We took a small boat across the Brazo Rico (the Rico arm of the lake which the glacier and peninsula together nearly bisect) and landed on the far shore. There we walked through austral lengual forest: twisted pine trees, calafate bushes covered in thorns and tiny ovoid leaves which were beginning to redden as autumn got underway, thick moss growing everywhere, and everywhere trees downed like driftwood -- remnants, maybe, of the last time the glacier reached the peninsula Magellanes and dammed the two branches of the lake, causing the water to rise precipitously until the force of the waters finally broke the ice dam with a prodigious crash.
We heard ice crashes on our trek, though small ones. After our walk in the woods we got a brief lesson on glaciology, then went to be fitted with crampons. After our guide showed us how to walk safely on the ice we stepped onto the glacier itself. The sounds amazed me: first the soft crush of our crampons on the ice (as though we were walking on a compacted snowcone), then the periodic crashes of ice calving from the glacier's edge into the lake below, then the rush of water (it is the end of summer, so all over the glacier water is flowing -- streams and rivulets seeping; sinkholes and crevasses filled with clear water and the extraordinary color palette of compacted ice.)
The colors amazed me too: the white of the ice (both dirty and clean), the textures of the ice (pebbled and hard, though when our guides used ice axes to carve steps for us, ice chips flew like a spray of water), and most of all the extraordinary blue of the ice which has been compacted until it resembles tourmeline in the sun. Where we were walking (the ablative slope of the glacier) the ice was rounded, though often steep. (Crampons are awesome.) To our right, in the center of the river of ice, were jagged peaks of ice like a luminous blue accordion of glass shards. I'm guessing they don't take the newbies among those kinds of crevasses.
Up and around we went, marveling. I kept saying shehecheyanus, making spontaneous blessings for walking on the glacier, for seeing the ice, for feeling it and hearing it (the gunshot sounds of small icebergs calving), even tasting it. Toward the end of our trek our guide led us to a secluded hollow where, lo and behold, they'd set up a table and swank highball glasses and a few bottles of scotch! One guide took his ice axe and hacked off bits of ice to put in everyone's glass, and we toasted the glacier with scotch "on the rocks." Probably the most amazing lunchtime cocktail I'll ever enjoy.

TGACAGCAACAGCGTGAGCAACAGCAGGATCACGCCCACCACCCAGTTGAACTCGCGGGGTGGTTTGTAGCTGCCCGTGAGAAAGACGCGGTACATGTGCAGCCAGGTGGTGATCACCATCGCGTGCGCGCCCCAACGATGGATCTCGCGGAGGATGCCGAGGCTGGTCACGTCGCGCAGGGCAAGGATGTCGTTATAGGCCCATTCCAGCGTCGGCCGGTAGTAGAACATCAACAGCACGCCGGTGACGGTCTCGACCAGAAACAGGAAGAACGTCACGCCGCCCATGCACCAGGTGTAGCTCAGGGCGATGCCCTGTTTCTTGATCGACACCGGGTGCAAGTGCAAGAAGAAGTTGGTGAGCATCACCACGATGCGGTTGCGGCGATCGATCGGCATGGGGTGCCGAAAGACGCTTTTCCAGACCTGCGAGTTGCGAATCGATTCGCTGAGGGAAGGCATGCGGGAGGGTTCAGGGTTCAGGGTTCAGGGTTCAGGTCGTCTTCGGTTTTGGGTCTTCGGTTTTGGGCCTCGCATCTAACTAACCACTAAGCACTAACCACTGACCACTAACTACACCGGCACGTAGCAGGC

After our minitrek was done, we picnicked at the edge of the woods and eventually took the boat back to the far coast where there are roads. By then, black clouds had blown in and the rain was coming on strong -- but just before our boat docked, I looked up and saw a rainbow over the glacial lake. It was amazing. Just one more marvel to add to the list in a day which was already overflowing with unbelievably beautiful wonders.
An hour and a half in borrowed crampons on the ablative slopes of one glacier hardly qualifies me to understand what real Arctic or Antarctic trekkers undergo now -- or underwent then. But next time I crack the spine of one of Shackleton or Scott's diaries, or follow Ben Saunders' progress somewhere exciting via twitter and RSS, I'll remember what it felt like to walk on Perito Moreno, and I'll marvel in a whole new way.
We tried to cap the day with a drink at the fabled Shackleton Lounge, but it's closed for the season already -- alas! Still, it was an incredible day, absolutely the highlight of our trip. What a wonderful world.
Should you ever be so lucky as to find yourself in Patagonia, I can't say enough good things about Hielo y Aventura, the folks responsible for our mini-trek. They also do a longer "Big Ice" journey and a boat trip. They rock the house.
See all of my photos from the minitrek here: A day on the glacier.